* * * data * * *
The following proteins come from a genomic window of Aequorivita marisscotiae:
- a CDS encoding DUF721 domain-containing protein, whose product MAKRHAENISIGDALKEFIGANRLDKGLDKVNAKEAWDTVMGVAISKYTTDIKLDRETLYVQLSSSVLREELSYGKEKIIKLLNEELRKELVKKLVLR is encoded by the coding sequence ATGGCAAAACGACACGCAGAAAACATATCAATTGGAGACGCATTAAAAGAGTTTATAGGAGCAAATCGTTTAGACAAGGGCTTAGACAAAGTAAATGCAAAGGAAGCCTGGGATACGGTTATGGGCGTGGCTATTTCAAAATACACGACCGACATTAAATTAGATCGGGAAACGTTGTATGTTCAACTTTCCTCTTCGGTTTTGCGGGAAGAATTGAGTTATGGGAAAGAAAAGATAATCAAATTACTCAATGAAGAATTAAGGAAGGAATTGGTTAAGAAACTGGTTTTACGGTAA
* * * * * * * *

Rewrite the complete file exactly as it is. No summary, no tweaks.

The following proteins come from a genomic window of Aequorivita marisscotiae:
- a CDS encoding DUF721 domain-containing protein, whose product MAKRHAENISIGDALKEFIGANRLDKGLDKVNAKEAWDTVMGVAISKYTTDIKLDRETLYVQLSSSVLREELSYGKEKIIKLLNEELRKELVKKLVLR is encoded by the coding sequence ATGGCAAAACGACACGCAGAAAACATATCAATTGGAGACGCATTAAAAGAGTTTATAGGAGCAAATCGTTTAGACAAGGGCTTAGACAAAGTAAATGCAAAGGAAGCCTGGGATACGGTTATGGGCGTGGCTATTTCAAAATACACGACCGACATTAAATTAGATCGGGAAACGTTGTATGTTCAACTTTCCTCTTCGGTTTTGCGGGAAGAATTGAGTTATGGGAAAGAAAAGATAATCAAATTACTCAATGAAGAATTAAGGAAGGAATTGGTTAAGAAACTGGTTTTACGGTAA